Social Skills

Building friendships

The child who is not organising sensations well is also likely to struggle with making friends and keeping them. School can put a child under a lot of stress as they have to work harder than their peers and many children with poor sensory processing feel helpless and anxious at school.

Responses to social situations

If a child is standing in line and someone accidently bumps them, they may become angry or hit out. This anger and hitting has nothing to do with interpersonal relationships but instead are an automatic reaction to sensations that they cannot tolerate. Some children are not able to talk about these problems or understand them as it is occurring in brain processes that are below consciousness and control.

Coping with social activities

Some children with sensory processing difficulties can be very aware of what is difficult for them and may withdraw from engaging in situations that are worrisome for them, this can include group activities. People may think the child is being antisocial and this can impact on them making friends. The child with motor planning difficulties may struggle making friends as they know their motor skills are not as good as their peers and thus they also can withdraw from engaging any social activities.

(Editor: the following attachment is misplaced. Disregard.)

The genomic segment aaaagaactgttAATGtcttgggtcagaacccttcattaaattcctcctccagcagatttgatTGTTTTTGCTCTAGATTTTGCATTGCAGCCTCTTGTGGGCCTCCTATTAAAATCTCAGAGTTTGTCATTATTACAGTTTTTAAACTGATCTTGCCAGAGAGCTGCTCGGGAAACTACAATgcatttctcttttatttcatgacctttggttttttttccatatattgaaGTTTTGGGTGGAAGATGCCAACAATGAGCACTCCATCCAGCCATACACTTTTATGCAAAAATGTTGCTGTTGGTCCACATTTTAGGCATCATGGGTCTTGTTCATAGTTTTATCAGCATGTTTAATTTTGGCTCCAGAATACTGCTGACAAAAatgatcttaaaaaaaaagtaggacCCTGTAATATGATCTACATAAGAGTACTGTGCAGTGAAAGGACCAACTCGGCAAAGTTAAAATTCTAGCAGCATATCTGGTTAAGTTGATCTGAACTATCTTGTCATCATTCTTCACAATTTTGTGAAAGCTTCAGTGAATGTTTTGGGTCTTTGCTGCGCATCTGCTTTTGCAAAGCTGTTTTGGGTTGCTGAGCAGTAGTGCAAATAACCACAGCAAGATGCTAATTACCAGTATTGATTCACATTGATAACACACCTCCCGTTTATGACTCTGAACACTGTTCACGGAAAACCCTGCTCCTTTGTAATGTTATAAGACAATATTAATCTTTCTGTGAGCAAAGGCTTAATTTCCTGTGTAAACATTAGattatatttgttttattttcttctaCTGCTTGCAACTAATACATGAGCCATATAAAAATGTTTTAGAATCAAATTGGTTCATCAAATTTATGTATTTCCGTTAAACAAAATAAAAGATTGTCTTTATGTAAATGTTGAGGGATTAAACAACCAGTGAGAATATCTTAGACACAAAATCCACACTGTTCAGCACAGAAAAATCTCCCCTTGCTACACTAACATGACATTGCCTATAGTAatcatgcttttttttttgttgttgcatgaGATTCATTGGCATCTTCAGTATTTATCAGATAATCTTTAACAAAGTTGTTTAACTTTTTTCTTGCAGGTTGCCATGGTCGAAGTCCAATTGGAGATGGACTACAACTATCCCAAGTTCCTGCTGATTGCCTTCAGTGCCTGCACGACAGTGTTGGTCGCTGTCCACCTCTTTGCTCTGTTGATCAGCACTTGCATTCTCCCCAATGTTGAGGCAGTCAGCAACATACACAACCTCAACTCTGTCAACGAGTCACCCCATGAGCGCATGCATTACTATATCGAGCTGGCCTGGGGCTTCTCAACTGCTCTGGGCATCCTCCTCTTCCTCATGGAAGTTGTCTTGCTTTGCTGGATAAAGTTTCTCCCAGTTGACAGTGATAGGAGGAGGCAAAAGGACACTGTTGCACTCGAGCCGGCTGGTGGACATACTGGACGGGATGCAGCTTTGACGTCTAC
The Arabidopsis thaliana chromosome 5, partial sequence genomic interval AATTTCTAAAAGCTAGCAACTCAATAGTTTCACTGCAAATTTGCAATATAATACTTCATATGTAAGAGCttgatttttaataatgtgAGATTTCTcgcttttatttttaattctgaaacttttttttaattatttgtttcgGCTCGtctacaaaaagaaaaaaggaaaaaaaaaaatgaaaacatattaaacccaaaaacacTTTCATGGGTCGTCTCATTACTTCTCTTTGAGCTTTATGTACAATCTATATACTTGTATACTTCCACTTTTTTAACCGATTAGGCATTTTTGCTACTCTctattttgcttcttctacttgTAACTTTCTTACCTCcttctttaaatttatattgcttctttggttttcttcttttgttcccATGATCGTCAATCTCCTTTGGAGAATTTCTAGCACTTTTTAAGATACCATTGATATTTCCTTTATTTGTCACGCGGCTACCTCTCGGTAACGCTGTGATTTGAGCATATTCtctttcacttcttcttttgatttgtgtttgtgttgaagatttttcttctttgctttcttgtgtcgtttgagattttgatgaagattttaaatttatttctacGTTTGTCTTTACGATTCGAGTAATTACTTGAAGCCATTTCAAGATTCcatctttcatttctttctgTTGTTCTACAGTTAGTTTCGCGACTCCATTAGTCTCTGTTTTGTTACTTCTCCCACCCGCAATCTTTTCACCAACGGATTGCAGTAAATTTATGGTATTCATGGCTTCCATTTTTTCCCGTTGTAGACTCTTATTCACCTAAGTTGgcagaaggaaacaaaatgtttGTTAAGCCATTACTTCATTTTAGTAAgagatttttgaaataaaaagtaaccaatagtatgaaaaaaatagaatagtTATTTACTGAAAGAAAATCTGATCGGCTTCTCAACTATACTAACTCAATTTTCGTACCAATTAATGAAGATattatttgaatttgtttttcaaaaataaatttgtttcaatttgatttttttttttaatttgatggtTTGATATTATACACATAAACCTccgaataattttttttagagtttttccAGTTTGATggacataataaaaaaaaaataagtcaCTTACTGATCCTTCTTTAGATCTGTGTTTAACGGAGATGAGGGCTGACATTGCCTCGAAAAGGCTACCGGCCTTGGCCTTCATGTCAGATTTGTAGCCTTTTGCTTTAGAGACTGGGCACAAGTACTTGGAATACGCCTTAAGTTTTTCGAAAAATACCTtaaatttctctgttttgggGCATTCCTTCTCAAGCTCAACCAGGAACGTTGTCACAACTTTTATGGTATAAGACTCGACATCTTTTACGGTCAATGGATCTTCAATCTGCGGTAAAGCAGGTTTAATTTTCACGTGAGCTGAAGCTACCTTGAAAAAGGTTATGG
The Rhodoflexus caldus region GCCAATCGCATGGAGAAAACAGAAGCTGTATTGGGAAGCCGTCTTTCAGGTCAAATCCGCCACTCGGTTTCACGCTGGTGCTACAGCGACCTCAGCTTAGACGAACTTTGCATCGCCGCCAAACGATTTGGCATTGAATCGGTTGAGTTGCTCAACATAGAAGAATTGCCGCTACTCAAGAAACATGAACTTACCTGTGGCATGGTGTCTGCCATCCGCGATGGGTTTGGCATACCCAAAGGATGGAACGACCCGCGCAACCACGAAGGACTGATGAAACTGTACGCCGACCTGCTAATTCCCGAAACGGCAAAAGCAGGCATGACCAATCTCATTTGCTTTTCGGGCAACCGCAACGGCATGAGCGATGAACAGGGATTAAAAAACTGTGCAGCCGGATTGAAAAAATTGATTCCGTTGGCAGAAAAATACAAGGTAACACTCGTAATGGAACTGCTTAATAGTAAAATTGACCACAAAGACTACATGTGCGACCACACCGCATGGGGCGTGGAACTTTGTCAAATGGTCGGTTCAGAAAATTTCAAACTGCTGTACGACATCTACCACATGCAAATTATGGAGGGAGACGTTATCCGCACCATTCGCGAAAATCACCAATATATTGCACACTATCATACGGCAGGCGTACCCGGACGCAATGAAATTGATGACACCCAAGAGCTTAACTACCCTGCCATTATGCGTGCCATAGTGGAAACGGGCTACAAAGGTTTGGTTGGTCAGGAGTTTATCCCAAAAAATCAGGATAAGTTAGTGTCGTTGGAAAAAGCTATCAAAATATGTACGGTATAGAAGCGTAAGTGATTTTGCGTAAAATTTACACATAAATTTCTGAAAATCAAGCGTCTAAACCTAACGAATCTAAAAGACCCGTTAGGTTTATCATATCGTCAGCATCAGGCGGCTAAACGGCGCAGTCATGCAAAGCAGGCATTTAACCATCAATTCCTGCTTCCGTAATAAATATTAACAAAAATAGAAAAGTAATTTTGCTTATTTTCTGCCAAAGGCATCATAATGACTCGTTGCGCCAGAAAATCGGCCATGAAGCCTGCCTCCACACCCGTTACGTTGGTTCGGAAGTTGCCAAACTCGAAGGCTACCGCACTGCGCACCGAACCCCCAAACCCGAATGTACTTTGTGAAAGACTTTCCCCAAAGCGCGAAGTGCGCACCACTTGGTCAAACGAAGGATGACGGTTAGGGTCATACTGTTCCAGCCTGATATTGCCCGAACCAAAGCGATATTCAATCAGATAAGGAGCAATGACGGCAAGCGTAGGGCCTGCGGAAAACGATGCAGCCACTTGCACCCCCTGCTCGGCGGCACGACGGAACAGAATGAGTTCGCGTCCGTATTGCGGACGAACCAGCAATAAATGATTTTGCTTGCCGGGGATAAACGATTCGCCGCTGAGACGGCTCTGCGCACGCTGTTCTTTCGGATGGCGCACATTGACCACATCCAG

Ideas to help support Social Skills in the classroom

The child whose brain is not organising sensations well is likely to struggle with making friends and keeping them.

  • Regular proprioceptive input during the day to support body awareness and modulation.
  • Discussions about force and how hard to push or pull during activities and when playing.
  • Allowing the child to line up either at the front or the back of the line if they are sensitive to touch input.
  • Minimise the amount of children in a group if the child is sensitive to sound.
  • Scaffold peer conversations and practice in small groups how to have a conversation.
  • Set tasks that are achievable to the child and celebrate success. 
  • Ensure the child is supported in PE whilst supporting socialisation.
  • ‘The Zones of Regulation’ is a handy tool to explore with children. It links visuals, colours and emotions to body feelings. It helps identify sensory ‘tools’ to support successful engagement and also highlights how our ‘zone’ or feelings can impact on others.